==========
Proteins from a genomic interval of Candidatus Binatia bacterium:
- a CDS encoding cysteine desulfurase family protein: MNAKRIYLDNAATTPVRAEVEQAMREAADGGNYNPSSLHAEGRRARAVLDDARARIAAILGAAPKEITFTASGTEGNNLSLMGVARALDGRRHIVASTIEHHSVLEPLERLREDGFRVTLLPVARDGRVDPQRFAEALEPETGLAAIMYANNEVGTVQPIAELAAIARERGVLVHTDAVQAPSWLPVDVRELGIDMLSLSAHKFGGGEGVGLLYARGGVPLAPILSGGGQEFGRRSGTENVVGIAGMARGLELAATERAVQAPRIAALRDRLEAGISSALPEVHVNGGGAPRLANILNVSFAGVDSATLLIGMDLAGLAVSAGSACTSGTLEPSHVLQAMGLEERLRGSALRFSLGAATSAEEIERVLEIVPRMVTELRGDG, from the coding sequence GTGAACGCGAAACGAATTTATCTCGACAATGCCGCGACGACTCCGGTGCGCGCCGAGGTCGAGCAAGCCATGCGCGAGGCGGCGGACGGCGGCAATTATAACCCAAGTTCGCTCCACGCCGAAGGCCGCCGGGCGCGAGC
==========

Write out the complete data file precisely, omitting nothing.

Proteins from a genomic interval of Candidatus Binatia bacterium:
- a CDS encoding cysteine desulfurase family protein: MNAKRIYLDNAATTPVRAEVEQAMREAADGGNYNPSSLHAEGRRARAVLDDARARIAAILGAAPKEITFTASGTEGNNLSLMGVARALDGRRHIVASTIEHHSVLEPLERLREDGFRVTLLPVARDGRVDPQRFAEALEPETGLAAIMYANNEVGTVQPIAELAAIARERGVLVHTDAVQAPSWLPVDVRELGIDMLSLSAHKFGGGEGVGLLYARGGVPLAPILSGGGQEFGRRSGTENVVGIAGMARGLELAATERAVQAPRIAALRDRLEAGISSALPEVHVNGGGAPRLANILNVSFAGVDSATLLIGMDLAGLAVSAGSACTSGTLEPSHVLQAMGLEERLRGSALRFSLGAATSAEEIERVLEIVPRMVTELRGDG, from the coding sequence GTGAACGCGAAACGAATTTATCTCGACAATGCCGCGACGACTCCGGTGCGCGCCGAGGTCGAGCAAGCCATGCGCGAGGCGGCGGACGGCGGCAATTATAACCCAAGTTCGCTCCACGCCGAAGGCCGCCGGGCGCGAGC